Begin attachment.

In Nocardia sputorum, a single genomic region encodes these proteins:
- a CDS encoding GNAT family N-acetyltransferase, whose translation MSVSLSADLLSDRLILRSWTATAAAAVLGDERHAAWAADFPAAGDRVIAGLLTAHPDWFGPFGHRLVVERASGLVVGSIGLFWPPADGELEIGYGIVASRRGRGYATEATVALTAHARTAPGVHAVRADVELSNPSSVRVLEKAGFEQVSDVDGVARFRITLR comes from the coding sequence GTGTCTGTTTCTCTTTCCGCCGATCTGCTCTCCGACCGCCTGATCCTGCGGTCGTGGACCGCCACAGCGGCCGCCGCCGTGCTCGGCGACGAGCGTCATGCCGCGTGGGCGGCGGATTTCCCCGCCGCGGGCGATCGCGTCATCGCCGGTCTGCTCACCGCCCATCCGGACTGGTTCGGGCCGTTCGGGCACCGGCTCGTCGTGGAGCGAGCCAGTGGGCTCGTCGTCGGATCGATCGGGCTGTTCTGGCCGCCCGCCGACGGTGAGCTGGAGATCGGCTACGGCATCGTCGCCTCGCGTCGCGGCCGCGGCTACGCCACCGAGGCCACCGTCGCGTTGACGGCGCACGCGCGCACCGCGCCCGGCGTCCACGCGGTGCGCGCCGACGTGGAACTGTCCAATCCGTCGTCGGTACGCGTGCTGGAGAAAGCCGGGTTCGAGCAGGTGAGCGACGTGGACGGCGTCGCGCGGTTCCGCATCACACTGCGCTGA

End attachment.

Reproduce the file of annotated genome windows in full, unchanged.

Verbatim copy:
In Nocardia sputorum, a single genomic region encodes these proteins:
- a CDS encoding GNAT family N-acetyltransferase, whose translation MSVSLSADLLSDRLILRSWTATAAAAVLGDERHAAWAADFPAAGDRVIAGLLTAHPDWFGPFGHRLVVERASGLVVGSIGLFWPPADGELEIGYGIVASRRGRGYATEATVALTAHARTAPGVHAVRADVELSNPSSVRVLEKAGFEQVSDVDGVARFRITLR comes from the coding sequence GTGTCTGTTTCTCTTTCCGCCGATCTGCTCTCCGACCGCCTGATCCTGCGGTCGTGGACCGCCACAGCGGCCGCCGCCGTGCTCGGCGACGAGCGTCATGCCGCGTGGGCGGCGGATTTCCCCGCCGCGGGCGATCGCGTCATCGCCGGTCTGCTCACCGCCCATCCGGACTGGTTCGGGCCGTTCGGGCACCGGCTCGTCGTGGAGCGAGCCAGTGGGCTCGTCGTCGGATCGATCGGGCTGTTCTGGCCGCCCGCCGACGGTGAGCTGGAGATCGGCTACGGCATCGTCGCCTCGCGTCGCGGCCGCGGCTACGCCACCGAGGCCACCGTCGCGTTGACGGCGCACGCGCGCACCGCGCCCGGCGTCCACGCGGTGCGCGCCGACGTGGAACTGTCCAATCCGTCGTCGGTACGCGTGCTGGAGAAAGCCGGGTTCGAGCAGGTGAGCGACGTGGACGGCGTCGCGCGGTTCCGCATCACACTGCGCTGA